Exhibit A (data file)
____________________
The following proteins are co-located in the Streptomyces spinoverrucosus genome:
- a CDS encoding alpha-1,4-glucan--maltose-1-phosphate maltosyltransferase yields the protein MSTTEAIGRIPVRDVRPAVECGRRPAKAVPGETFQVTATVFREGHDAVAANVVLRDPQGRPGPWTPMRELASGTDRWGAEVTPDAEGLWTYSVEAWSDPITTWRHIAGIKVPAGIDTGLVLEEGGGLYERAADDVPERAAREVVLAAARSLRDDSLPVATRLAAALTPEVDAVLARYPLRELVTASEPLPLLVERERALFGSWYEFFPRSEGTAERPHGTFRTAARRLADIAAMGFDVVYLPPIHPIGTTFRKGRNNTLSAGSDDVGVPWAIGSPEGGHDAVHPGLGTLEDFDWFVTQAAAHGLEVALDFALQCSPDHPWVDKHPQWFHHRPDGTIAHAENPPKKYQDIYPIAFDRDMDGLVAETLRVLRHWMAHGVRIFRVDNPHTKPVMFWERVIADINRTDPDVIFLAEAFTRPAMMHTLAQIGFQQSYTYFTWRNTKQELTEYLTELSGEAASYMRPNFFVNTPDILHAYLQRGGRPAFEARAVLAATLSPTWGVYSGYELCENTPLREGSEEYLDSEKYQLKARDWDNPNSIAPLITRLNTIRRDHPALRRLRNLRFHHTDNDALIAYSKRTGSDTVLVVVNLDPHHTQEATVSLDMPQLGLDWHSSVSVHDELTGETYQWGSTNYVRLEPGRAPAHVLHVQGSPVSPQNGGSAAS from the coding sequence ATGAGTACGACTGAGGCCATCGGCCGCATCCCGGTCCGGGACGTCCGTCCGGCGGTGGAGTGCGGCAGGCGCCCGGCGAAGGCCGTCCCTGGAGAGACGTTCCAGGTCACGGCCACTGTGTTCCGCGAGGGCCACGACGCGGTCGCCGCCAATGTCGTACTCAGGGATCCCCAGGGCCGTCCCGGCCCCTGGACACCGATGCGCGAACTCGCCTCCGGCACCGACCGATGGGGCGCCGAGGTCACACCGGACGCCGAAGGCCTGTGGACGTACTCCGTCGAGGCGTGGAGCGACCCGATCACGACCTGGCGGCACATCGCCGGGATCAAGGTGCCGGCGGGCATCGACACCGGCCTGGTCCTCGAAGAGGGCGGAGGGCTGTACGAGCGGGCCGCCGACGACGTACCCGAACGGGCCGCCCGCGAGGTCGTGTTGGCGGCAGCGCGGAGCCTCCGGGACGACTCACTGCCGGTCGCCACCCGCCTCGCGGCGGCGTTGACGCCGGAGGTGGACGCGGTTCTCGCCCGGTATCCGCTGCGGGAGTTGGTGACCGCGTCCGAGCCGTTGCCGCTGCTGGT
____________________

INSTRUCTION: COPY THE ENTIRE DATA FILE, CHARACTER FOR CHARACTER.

The following proteins are co-located in the Streptomyces spinoverrucosus genome:
- a CDS encoding alpha-1,4-glucan--maltose-1-phosphate maltosyltransferase yields the protein MSTTEAIGRIPVRDVRPAVECGRRPAKAVPGETFQVTATVFREGHDAVAANVVLRDPQGRPGPWTPMRELASGTDRWGAEVTPDAEGLWTYSVEAWSDPITTWRHIAGIKVPAGIDTGLVLEEGGGLYERAADDVPERAAREVVLAAARSLRDDSLPVATRLAAALTPEVDAVLARYPLRELVTASEPLPLLVERERALFGSWYEFFPRSEGTAERPHGTFRTAARRLADIAAMGFDVVYLPPIHPIGTTFRKGRNNTLSAGSDDVGVPWAIGSPEGGHDAVHPGLGTLEDFDWFVTQAAAHGLEVALDFALQCSPDHPWVDKHPQWFHHRPDGTIAHAENPPKKYQDIYPIAFDRDMDGLVAETLRVLRHWMAHGVRIFRVDNPHTKPVMFWERVIADINRTDPDVIFLAEAFTRPAMMHTLAQIGFQQSYTYFTWRNTKQELTEYLTELSGEAASYMRPNFFVNTPDILHAYLQRGGRPAFEARAVLAATLSPTWGVYSGYELCENTPLREGSEEYLDSEKYQLKARDWDNPNSIAPLITRLNTIRRDHPALRRLRNLRFHHTDNDALIAYSKRTGSDTVLVVVNLDPHHTQEATVSLDMPQLGLDWHSSVSVHDELTGETYQWGSTNYVRLEPGRAPAHVLHVQGSPVSPQNGGSAAS from the coding sequence ATGAGTACGACTGAGGCCATCGGCCGCATCCCGGTCCGGGACGTCCGTCCGGCGGTGGAGTGCGGCAGGCGCCCGGCGAAGGCCGTCCCTGGAGAGACGTTCCAGGTCACGGCCACTGTGTTCCGCGAGGGCCACGACGCGGTCGCCGCCAATGTCGTACTCAGGGATCCCCAGGGCCGTCCCGGCCCCTGGACACCGATGCGCGAACTCGCCTCCGGCACCGACCGATGGGGCGCCGAGGTCACACCGGACGCCGAAGGCCTGTGGACGTACTCCGTCGAGGCGTGGAGCGACCCGATCACGACCTGGCGGCACATCGCCGGGATCAAGGTGCCGGCGGGCATCGACACCGGCCTGGTCCTCGAAGAGGGCGGAGGGCTGTACGAGCGGGCCGCCGACGACGTACCCGAACGGGCCGCCCGCGAGGTCGTGTTGGCGGCAGCGCGGAGCCTCCGGGACGACTCACTGCCGGTCGCCACCCGCCTCGCGGCGGCGTTGACGCCGGAGGTGGACGCGGTTCTCGCCCGGTATCCGCTGCGGGAGTTGGTGACCGCGTCCGAGCCGTTGCCGCTGCTGGT